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Unformatted text preview: ARE 171a Fall 2011 Homework 2 Due Monday, Oct. 24, in class M. Whitney 1. For each set of cash flows below, find the present value given the following annual discount rates: 2%, 6%, and 10% a. An ordinary annuity that pays $400 per month, for 5 years. PMT x PVIFA At 2% PV = $400 (PVIFA .02/12, 60)= 400 57.052356 At 6% PV = $400 (PVIFA .06/12, 60)= 400 51.725561 At 10% PV = $400 (PVIFA .10/12, 60)= 400 47.065369 Here, PVIFA= = 22820.942 20690.224 18826.148 (1-1/(1+(r/12))^60)/(r/12) No_ce that when the discount rate is low, the PVIFA value approaches the number of payments, in this case 60. It reaches its maximum of 60 if the discount rate is zero. One issue in the news today is that many pension funds have become underfunded, due largely to the present very-low interest rate environment. A firm that has promised to pay its re_rees a series of future payments has to set aside much more money today to fund these future benefits than would have been expected a few years ago, when interest rates were higher. For instance here, you can see that if you promise to pay someone $400/mo for the next 5 years, you would only need $18826 to meet this obliga_on if funds earned 10%, but at 2% you need $22821. Even prudent business managers probably didn't expect interest rates would fall to near-zero, back at the _me their pension fund policies and payments were established. b. A lump sum of $400,000, that you will inherit at the end of 20 years. At 2% At 6% At 10% PV=400000/(1+.02)^20 = PV=400000/(1+.06)^20 = PV=400000/(1+.10)^20 = 269188.53 124721.89 59457.451 Note how much cheaper it would be for your grandmother to promise you this, if rates were high! c. An apartment building that is expected to generate the following annual cash flows (at the end of each year) The first year shows a loss, due to costs of renova_ng the property. 1 2 3 4 5 6 7 -60000 20000 20800 21600 22500 23400 700000 Here we have to discount each payment separately, since they are not level payments This is typical of most real-world investment projects....due to factors such as deprecia_on schedules, cash flows tend to vary by year. Method: divide each CF by (1+r)^n, where n is the year received, then sum the answers 0.02 -58823.53 19223.376 19600.305 19955.061 20378.943 20778.53 609392.13 Totl PV 650504.81 494618.82 0 0.06 -56603.77 17799.929 17464.081 17109.223 16813.309 16496.077 465539.98 0.1 -54545.45 16528.926 15627.348 14753.091 13970.73 13208.69 359210.68 378754.01 Again, we can see the huge impact the level of interest rates has on values. No_ce how today's value of this property is tremendously enhanced by very low interest rates, assuming cash flows are as given. In today's weak economic environment, low mortgage rates are helping to support property values, but other factors such as strict credit standards for borrowers, and weakness in property cash flows, are working in the opposite direc_on. d. A Bri_sh consol bond (a perpetuity) that pays $25 per year, at the end of each year, forever. PV = PMT/r 0.02 1250 0.06 0.1 416.66667 250 2. Margaret plans to buy a new car a year from now. Its price will be $20,000 at that _me. She has $6000 in cash on hand today. How much will she need to deposit at the end of each month in order to afford this car? First assume that her savings earn a 3% annual rate, then assume they earn a 12% annual rate. First, find how much her lump sum will grow to....deduct from the total car price to find her remaining $ need at _me 12 (end of month 12, 1 year from now) mn=12 periods, r/12 = rate per period Then, find a PMT such that an ordinary annuity will have a future value equal to this remaining need. stated rate rate per period FV of lump sum FV of lump sum remaining need 0.03 0.0025 =6000*(1+.0025)^12 6182.4957 13817.504 0.12 0.01 =6000*(1+.01)^12 6760.9502 13239.05 Req'd payment 1135.7118 1043.883 0.03 0.12 FV = 13817.5 = PMT(FVIFA .0025, 12) FV = 13239.5 = PMT(FVIFA .01, 12) solve for PMT= solve for PMT= As you would expect, it's easier to save up a certain sum of money to be available on a future date, when rates are high. FVIFA formula is: [(1+r/12)^12 - 1]/(r/12) 3. Donte plans to purchase a home that costs $400,000. He will pay 20% in cash as a downpayment, and finance the rest. a. One op_on he is considering is a 30 year fully amor_zed mortgage, with an annual rate of 4.8% How much is his payment? Show the first 2 lines of his amor_za_on schedule. If he buys the home late in the year, such that only Nov and Dec.'s payments are made in 2010, how much interest will he be able to claim as a deduc_on on his 2010 taxes? What will his ending balance be aner these first 2 payments? First find his payment (360 periods, rate per period .048/12 = .004) he needs to borrow 400000x.8 So PV = 320000= 320000 PVIFA PMT = PV/PVIFA 190.59768 1678.9291 PMT*(PVIFA.004,360) In the table below, interest = start balance x monthly int. rate; principal = pmt - interest; ending balance = star_ng balance - principal Star_ng balance 320000 319601.07 PMT Interest Principal Remaining balance 1678.9291 1280 398.92913 319601.07 1678.9291 1278.4043 400.52485 319200.55 2558.4043 (add Nov and Dec interest) Nov Dec total interest paid in 2010 In future years, he will be able to deduct 12 months' worth of interest, he was limited here by purchasing the house late in the calendar year, thus making only 2 payments in 2010. His ending balance at end of the first 2 payments is $319200.55, as shown in the table. This amount would need to be paid to the lender, if he were to pay off or refinance his loan. b. Repeat part a, but assume he instead chooses a 15 year mortgage with an annual rate of 4.56% First find his payment (180 periods, rate per period .0456/12 = .0038) he needs to borrow 400000x.8 320000 So PV = Star_ng balance 320000 318758.2 320000= PMT*(PVIFA.0038,180) 0.0038 PVIFA PMT = PV/PVIFA 130.1976 2457.8026 Nov Dec PMT Interest Principal Remaining balance 2457.8026 1216 1241.8026 318758.2 1678.9291 1211.2812 467.64798 318290.55 2427.2812 (add Nov and Dec interest) total interest paid in 2010 His ending balance at end of the first 2 payments is $318290.55, as shown in the table. 4. Mrs. Sheridan wants to make a gin of $800,000 today (Fall 2011), to be shared by her two grown children, Thomas and Brad. However, she wants to take into account the value of other gins she has given each of them in the past, so that the total value of the two boy's gins is equal. uch of today's $800,000 cash gin should each son receive? Assume the discount rate is 6% How m Thomas received an annual payment of $30,000 in the fall of 2003, 2004, and 2005, to apend graduate school He also received $50,000 in cash in the fall of 2009, to help with the purchase of a home. Brad was given a new car with a value of $25,000 in the fall of 2008. Step 1, find value of each kid's past gins in 2011 dollars: PVIFA 6%, 3 = 2.6730119 (note, there are several ways to set this up, I found the PV of an annuity due but you could use a different approach) Thomas Brad Total V2011 = V2011 = 30000*(PVIFA 6%, 3)*(1.06)*(1.06^8) + 50000*1.06^2 = 25000*(1.06)^3= 191659.92 29775.4 221435.32 Step 2: find total value of all gins (past and new) and divide fairly: total gins: 221435.3+800000 Each child should receive 1/2 = Step 3: deduct gin amounts already received to get the NEW gin amount for each: Thomas gets 510717.7-191659.0 Brad gets 510717.7-29775.4 total 1021435.3 510717.66 319057.74 480942.26 800000 5. Suppose that a 30 year treasury bond purchased in Oct. 1991 had a coupon rate of 8%, semiannual payments and a par value of $1000. Today, the bond has 10 years remaining _ll maturity. a. What is its value today, if new 10 year treasuries pay 2%? 18.0456 40 (PVIFA 1%, 20) + 1000/(1.01)^20 20 payments of $40 each, 1000 at end. PV 0 = 1541.3685 b. What would it have been worth today, if instead of falling to their current low levels, rates had risen sharply, such that new 10 year T-bonds yielded 14%? 10.594 40 (PVIFA 7%, 20) + 1000/(1.07)^20 PV 0 = 682.179 You can see the possible risk/reward of inves_ng in bonds...possibility of major change in value. If you do not want to be exposed to this type of risk, you can either use TIPS, or choose bonds with short maturi_es and low dura_ons...these are much less vola_le. Of course, they have a lower average return as well. 6. A corporate bond has 3 years remaining to maturity. It has a par value of $1000 and a coupon rate of 9% a. Find its present value, if the current required rate of return is 4% 5.6014 PV 0 = 45 (PVIFA 2%, 6) + 1000/(1.02)^6 1140.0344 b. How might your answer to a. differ, if the bond is callable? (verbal answer only) The bond's price might be limited by the amount it can be called for. Example: if the bond's current call price is $1060, investors might fear it will be called any _me soon. So its price might end up at $1060 or a liple above, rather than rising all the way to $1140 You wouldn't want to pay $1140, then have it called for less $ a month later. c. What is this bond's dura_on, if purchased today at the value in part a? Here we have to computer the PV of each cash flow, separately, so we can see what % of the bond's total PV each payment contributes" Years CF PV 0.5 1 1.5 2 2.5 3 45 45 45 45 45 1045 44.117647 43.252595 42.404505 41.573044 40.757886 927.93009 SUM OF PV 1140.0358 weight 0.0386985 0.0379397 0.0371958 0.0364664 0.0357514 0.8139482 =PV/sum of PV's mul_ply each weight x its years to receipt, and sum .0387x0.5 + .0379x1.0 + .....etc. 2.7172387 years This implies that, if the required rate of return were to rise from its current level of 4%, to a 1% higher level of 5%, the bond's PV would decline by roughly 2.72 % dura_on = ...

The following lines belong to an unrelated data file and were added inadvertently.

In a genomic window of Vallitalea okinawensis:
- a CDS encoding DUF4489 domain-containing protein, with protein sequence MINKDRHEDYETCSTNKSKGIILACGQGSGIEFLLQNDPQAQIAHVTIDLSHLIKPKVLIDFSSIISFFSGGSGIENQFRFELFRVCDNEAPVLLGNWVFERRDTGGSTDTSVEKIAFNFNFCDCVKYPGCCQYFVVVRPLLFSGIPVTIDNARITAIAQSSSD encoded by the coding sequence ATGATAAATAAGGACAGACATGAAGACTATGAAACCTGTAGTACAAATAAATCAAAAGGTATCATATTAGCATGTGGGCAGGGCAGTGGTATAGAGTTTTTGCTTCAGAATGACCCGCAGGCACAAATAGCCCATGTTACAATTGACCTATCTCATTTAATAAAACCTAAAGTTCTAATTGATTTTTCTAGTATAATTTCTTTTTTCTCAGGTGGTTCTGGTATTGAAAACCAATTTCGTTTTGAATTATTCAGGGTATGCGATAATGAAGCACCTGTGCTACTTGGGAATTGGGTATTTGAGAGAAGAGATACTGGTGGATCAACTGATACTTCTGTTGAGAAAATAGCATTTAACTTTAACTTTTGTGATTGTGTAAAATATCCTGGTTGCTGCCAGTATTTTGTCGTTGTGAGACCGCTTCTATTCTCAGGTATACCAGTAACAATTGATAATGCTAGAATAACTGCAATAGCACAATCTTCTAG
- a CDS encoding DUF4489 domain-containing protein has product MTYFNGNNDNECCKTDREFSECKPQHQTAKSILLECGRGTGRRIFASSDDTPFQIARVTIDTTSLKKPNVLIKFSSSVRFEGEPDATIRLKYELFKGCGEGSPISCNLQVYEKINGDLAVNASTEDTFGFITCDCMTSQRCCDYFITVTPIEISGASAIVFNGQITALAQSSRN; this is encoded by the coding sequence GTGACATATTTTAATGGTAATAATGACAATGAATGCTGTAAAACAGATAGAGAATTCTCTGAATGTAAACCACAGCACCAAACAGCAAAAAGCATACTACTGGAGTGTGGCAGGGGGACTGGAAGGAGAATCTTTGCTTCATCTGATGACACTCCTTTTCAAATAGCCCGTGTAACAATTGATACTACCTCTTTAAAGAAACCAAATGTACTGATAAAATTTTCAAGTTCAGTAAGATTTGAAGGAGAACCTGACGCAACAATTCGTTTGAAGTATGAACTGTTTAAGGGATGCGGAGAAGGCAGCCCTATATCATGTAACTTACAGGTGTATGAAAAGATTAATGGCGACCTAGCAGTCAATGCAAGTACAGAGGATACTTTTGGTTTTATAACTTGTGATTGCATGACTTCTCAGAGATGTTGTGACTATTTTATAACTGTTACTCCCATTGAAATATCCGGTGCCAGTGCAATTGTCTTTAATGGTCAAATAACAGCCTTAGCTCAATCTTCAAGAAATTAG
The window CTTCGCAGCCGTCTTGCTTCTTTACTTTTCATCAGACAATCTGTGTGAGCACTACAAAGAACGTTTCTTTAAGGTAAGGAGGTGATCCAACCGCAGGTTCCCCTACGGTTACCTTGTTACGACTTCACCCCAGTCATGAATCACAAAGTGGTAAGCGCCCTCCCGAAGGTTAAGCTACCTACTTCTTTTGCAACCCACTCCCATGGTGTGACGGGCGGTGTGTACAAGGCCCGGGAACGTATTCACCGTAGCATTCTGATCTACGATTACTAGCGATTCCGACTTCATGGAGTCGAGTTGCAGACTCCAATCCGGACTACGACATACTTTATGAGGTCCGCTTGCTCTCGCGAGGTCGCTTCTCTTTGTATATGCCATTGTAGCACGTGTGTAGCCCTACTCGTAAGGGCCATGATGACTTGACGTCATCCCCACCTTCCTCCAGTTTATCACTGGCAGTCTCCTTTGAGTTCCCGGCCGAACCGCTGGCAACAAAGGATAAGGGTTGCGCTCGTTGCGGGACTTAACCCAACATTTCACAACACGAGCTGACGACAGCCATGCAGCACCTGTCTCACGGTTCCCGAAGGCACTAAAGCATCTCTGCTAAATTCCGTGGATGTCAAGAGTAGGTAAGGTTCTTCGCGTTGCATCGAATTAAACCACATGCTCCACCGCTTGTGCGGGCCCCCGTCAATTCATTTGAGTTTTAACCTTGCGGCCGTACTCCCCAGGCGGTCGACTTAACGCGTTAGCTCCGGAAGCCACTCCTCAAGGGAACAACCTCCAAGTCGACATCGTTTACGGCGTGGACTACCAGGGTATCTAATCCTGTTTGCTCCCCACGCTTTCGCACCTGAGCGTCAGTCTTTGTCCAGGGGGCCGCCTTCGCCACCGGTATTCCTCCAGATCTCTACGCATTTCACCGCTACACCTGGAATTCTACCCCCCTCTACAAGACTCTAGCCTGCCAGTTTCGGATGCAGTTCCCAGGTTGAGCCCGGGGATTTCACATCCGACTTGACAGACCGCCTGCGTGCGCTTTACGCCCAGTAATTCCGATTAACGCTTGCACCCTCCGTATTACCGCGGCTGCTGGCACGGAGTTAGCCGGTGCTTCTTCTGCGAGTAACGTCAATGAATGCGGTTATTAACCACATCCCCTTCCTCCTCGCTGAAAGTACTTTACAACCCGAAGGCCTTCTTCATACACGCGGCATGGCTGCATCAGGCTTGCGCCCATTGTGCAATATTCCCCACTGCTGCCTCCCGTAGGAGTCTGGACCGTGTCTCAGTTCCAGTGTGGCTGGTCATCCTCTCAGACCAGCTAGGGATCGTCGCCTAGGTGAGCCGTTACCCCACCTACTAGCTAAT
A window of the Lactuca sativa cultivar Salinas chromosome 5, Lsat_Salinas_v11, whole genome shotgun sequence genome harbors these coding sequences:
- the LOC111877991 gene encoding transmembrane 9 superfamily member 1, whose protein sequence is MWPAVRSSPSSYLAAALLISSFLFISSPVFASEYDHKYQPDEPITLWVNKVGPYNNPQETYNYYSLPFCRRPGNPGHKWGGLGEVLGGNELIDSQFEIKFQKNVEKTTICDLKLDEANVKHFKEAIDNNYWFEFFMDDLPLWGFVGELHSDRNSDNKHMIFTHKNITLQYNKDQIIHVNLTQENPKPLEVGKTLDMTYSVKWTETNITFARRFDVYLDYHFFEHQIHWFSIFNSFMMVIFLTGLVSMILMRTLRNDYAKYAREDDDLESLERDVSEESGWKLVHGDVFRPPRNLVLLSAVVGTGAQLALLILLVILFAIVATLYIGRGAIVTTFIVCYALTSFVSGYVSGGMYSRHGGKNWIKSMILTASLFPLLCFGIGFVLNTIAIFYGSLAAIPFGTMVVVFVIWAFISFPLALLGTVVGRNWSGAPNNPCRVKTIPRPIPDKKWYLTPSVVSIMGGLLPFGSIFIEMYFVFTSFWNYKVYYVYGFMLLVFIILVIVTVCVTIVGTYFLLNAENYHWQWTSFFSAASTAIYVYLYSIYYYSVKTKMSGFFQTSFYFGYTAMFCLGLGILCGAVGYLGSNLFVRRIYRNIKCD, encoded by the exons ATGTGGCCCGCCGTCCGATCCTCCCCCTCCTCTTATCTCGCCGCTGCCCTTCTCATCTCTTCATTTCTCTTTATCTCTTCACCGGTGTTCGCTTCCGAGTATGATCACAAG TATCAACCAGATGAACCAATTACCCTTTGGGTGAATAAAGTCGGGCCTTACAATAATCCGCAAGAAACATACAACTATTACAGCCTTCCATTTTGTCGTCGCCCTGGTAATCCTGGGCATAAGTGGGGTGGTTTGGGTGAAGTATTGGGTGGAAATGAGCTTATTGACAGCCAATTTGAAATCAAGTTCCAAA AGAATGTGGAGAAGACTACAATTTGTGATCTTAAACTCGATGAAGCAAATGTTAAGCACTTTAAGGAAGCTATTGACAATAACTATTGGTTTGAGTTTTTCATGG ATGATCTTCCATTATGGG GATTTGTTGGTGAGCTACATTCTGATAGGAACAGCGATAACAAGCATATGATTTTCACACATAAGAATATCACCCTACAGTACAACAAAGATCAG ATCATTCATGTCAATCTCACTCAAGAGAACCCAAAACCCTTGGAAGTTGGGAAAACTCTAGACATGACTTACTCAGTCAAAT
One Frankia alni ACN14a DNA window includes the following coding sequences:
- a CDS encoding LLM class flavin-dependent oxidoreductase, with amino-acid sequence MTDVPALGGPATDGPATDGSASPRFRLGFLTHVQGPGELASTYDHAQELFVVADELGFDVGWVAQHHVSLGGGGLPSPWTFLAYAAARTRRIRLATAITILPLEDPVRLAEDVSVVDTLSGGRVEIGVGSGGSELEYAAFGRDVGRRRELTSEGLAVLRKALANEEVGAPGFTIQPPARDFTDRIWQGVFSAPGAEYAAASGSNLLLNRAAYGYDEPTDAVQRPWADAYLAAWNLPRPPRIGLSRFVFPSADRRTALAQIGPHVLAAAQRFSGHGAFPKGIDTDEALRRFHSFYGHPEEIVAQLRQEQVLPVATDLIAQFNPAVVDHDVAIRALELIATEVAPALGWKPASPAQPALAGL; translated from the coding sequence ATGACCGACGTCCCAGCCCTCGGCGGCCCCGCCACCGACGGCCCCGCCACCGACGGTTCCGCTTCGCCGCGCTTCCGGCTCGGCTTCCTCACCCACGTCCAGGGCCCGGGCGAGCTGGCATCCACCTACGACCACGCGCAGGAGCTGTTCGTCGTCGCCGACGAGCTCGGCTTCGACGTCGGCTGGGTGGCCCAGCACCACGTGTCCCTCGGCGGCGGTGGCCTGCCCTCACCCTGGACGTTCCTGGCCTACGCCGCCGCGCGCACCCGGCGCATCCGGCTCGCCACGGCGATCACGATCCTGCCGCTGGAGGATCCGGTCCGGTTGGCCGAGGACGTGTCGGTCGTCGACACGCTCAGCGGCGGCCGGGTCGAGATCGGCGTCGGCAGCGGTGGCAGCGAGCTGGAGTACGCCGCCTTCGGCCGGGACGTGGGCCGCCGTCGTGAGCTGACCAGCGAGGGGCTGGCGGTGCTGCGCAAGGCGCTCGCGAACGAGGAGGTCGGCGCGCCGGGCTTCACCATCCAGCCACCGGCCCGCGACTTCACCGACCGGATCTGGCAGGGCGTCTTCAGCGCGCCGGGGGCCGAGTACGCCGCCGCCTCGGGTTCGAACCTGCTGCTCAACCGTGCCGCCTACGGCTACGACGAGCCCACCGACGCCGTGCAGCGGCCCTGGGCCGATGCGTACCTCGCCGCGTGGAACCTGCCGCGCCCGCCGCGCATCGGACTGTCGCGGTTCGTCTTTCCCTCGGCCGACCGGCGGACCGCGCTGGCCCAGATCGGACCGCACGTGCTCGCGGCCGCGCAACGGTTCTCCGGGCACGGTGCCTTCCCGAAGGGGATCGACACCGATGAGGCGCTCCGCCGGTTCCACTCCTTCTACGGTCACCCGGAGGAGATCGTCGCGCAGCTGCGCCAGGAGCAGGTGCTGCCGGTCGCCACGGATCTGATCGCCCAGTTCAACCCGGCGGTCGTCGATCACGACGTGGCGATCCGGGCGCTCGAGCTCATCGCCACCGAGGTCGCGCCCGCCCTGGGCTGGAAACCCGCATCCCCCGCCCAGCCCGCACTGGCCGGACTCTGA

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This note was uploaded on 03/18/2012 for the course ARE 171A taught by Professor Whitney during the Fall '08 term at UC Davis.